The Fresh Prince of Bel-Air was a staple of my childhood, so when I heard it was being revived via a gritty reboot on Peacock, I immediately thought it was a bad move. After having watched a good portion of the first season, I have to admit, it actually works.
If you’ve seen the trailers, you already know this isn’t The Fresh Prince of Bel-Air that you know and love. Will Smith is involved with the production behind the scenes, but this new Peacock original isn’t a comedy. It’s an hour-long drama that feels like it belongs on HBO, which is a compliment because HBO has some of the best dramas on television.
Watching Bel-Air, there are subtle nods to the original series. It’s not pandering, or even blatant fan service. Sure, they’ll toss in one line of the theme song here or there, and the characters all return from the original show, but it’s respectful of the source material while still taking it in a completely new direction. The throwbacks are just enough to make Bel-Air feel familiar, but not so much that it’s treading over sacred ground, or just retelling the same story with new actors.
The basic premise is still there. Will (Jabari Banks) gets in trouble while playing basketball in West Philadelphia, and his mom (April Parker Jones) sends him to live with his aunt (Cassandra Freeman) and uncle (Adrian Holmes) in Bel-air. Carlton (Olly Sholotan), Ashley (Akira Akbar), and Hilary (Coco Jones) are still his cousins, and he still has a friend named Jazz (Jordan L. Jones). Even Geoffrey (Jimmy Akingbola) the butler returns. But that’s where the similarities end.
Bel-Air goes hard. This is a mature-rated drama that runs for 45 minutes to an hour per episode. It’s not uncommon for someone to drop the N-word multiple times in an episode. Will is from the hood, and that doesn’t fade away once he gets to Bel-Air and starts school at Bel-Air Academy. Carlton isn’t just comic relief there to be the butt of Will’s jokes. Hilary isn’t just a self-absorbed rich girl, and Ashley is smarter than all of them.
There are some moments when Bel-Air gets a little cheesy or cliché, but those moments are few and far between. This is exactly how you do a dramatized version of The Fresh Prince of Bel-Air in modern times. If you’re looking for more of what you loved about the original, you won’t find that here. This is basically Straight Outta Compton, with a Fresh Prince coat of paint, and it works.
If you’re looking for something light, this isn’t it. Stick to The Office or Parks and Rec for that. This show is very serious, and it deals with real-life issues. Again, there are moments when you’ll see a bit of the Fresh Prince shine through, but those moments are not the main focus of the show.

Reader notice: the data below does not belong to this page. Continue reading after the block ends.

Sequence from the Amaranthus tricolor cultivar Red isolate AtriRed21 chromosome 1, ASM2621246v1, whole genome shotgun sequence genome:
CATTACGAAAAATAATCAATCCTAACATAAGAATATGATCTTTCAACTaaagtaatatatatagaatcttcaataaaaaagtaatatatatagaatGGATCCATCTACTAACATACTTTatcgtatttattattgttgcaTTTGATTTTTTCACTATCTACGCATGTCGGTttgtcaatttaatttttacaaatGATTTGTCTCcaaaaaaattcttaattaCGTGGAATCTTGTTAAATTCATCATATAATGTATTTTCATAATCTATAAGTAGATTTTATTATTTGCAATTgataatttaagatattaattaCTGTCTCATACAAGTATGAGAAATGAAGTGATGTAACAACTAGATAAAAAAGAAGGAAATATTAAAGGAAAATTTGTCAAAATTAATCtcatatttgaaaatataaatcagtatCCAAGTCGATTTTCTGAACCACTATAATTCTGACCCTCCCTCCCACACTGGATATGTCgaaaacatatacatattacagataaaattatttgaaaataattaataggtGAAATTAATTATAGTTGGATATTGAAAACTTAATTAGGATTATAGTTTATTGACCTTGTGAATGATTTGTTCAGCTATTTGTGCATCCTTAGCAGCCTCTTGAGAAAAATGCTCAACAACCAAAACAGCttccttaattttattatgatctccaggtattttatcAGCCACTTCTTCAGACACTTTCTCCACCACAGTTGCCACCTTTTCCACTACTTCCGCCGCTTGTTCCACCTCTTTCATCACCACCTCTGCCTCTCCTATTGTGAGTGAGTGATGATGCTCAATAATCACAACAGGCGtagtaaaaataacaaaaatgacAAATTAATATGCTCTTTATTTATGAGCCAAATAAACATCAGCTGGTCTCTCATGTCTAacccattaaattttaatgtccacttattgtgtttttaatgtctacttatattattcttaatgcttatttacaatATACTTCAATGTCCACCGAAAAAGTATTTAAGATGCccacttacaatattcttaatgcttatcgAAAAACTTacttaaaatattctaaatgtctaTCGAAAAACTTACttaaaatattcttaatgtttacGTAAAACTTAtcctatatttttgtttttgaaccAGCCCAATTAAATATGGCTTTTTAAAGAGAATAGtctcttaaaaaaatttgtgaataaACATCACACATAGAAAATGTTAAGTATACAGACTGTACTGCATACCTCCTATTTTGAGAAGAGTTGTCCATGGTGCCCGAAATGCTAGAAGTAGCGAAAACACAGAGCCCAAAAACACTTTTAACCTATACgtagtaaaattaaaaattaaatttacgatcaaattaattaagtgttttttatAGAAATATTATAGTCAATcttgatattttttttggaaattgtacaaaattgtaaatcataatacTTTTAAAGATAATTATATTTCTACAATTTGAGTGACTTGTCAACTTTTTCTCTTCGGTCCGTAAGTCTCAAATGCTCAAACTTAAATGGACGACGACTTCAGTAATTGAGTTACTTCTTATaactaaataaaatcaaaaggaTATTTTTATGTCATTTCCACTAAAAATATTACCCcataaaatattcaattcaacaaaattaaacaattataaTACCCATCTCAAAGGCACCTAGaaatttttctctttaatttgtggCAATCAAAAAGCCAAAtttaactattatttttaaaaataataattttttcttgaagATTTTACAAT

Is Bel-Air good enough to warrant a subscription to Peacock? For $5 a month for the ad-supported plan, it’s not a bad deal. If there isn’t anything else you want to watch on Peacock, maybe wait until you can watch the full 10 episode season, which kicks off on Super Bowl Sunday, February 13 with the first episode, and will release one episode a week every Sunday until all 10 are available.
I was ready to hate on Bel-Air. The trailers didn’t convince me, and I didn’t see how the show would work as a drama. Morgan Cooper, Will Smith, and the rest of the creative team behind Bel-Air have proven me wrong, and I’m glad. The Prince is back.
Synopsis: A young basketball star gets into trouble with a drug dealer in West Philadelphia. To save him from retaliation, his mother moves him to Bel-air under the care of his aunt and uncle.
Directors: Morgan Cooper, Nick Copus, Dale Stern
Writers: Morgan Cooper, Chris Collins
Stars: Jabari Banks, Adrian Holmes, April Parker Jones, Olly Sholotan, Cassandra Freeman, Coco Jones, Simone Joy Jones, Jordan L. Jones, Akira Akbar
Average Runtime: 45 Minutes
Where to Watch: Available Exclusively On Peacock
Bryan Dawson has been writing professionally since the age of 13. He started his career as a video game writer and has since worked for Random House, Prima Games, DirecTV, IGN, AOL, the British Government, and various other organizations. For GNN, Bryan taps into his passion for movies.